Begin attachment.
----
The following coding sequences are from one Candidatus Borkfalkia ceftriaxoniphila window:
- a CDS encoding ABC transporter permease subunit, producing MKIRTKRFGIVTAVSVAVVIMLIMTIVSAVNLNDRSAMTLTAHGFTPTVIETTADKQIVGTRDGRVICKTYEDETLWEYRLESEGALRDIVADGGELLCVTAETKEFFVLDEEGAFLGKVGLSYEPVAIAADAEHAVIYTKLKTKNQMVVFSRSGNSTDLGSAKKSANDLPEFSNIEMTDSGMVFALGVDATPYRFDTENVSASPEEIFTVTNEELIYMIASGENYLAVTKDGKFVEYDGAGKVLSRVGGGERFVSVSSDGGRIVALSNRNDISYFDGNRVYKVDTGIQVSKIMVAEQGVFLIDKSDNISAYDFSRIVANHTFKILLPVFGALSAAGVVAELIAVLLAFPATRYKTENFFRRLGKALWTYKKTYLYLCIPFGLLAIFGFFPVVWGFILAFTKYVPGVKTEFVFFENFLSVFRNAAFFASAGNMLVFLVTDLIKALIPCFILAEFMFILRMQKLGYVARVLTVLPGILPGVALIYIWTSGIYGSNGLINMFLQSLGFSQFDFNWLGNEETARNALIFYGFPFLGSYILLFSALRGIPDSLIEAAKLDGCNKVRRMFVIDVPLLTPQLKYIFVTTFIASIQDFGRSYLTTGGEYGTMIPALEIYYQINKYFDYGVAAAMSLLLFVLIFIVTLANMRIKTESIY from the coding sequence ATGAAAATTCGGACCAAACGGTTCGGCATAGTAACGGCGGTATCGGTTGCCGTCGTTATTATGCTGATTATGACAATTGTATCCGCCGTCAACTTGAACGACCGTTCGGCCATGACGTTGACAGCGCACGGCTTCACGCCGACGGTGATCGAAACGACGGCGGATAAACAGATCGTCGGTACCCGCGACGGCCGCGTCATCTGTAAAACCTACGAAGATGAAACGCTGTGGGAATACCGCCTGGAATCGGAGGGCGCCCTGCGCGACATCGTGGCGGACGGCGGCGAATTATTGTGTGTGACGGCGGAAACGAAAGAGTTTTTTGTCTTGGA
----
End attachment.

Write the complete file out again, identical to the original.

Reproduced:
The following coding sequences are from one Candidatus Borkfalkia ceftriaxoniphila window:
- a CDS encoding ABC transporter permease subunit, producing MKIRTKRFGIVTAVSVAVVIMLIMTIVSAVNLNDRSAMTLTAHGFTPTVIETTADKQIVGTRDGRVICKTYEDETLWEYRLESEGALRDIVADGGELLCVTAETKEFFVLDEEGAFLGKVGLSYEPVAIAADAEHAVIYTKLKTKNQMVVFSRSGNSTDLGSAKKSANDLPEFSNIEMTDSGMVFALGVDATPYRFDTENVSASPEEIFTVTNEELIYMIASGENYLAVTKDGKFVEYDGAGKVLSRVGGGERFVSVSSDGGRIVALSNRNDISYFDGNRVYKVDTGIQVSKIMVAEQGVFLIDKSDNISAYDFSRIVANHTFKILLPVFGALSAAGVVAELIAVLLAFPATRYKTENFFRRLGKALWTYKKTYLYLCIPFGLLAIFGFFPVVWGFILAFTKYVPGVKTEFVFFENFLSVFRNAAFFASAGNMLVFLVTDLIKALIPCFILAEFMFILRMQKLGYVARVLTVLPGILPGVALIYIWTSGIYGSNGLINMFLQSLGFSQFDFNWLGNEETARNALIFYGFPFLGSYILLFSALRGIPDSLIEAAKLDGCNKVRRMFVIDVPLLTPQLKYIFVTTFIASIQDFGRSYLTTGGEYGTMIPALEIYYQINKYFDYGVAAAMSLLLFVLIFIVTLANMRIKTESIY from the coding sequence ATGAAAATTCGGACCAAACGGTTCGGCATAGTAACGGCGGTATCGGTTGCCGTCGTTATTATGCTGATTATGACAATTGTATCCGCCGTCAACTTGAACGACCGTTCGGCCATGACGTTGACAGCGCACGGCTTCACGCCGACGGTGATCGAAACGACGGCGGATAAACAGATCGTCGGTACCCGCGACGGCCGCGTCATCTGTAAAACCTACGAAGATGAAACGCTGTGGGAATACCGCCTGGAATCGGAGGGCGCCCTGCGCGACATCGTGGCGGACGGCGGCGAATTATTGTGTGTGACGGCGGAAACGAAAGAGTTTTTTGTCTTGGA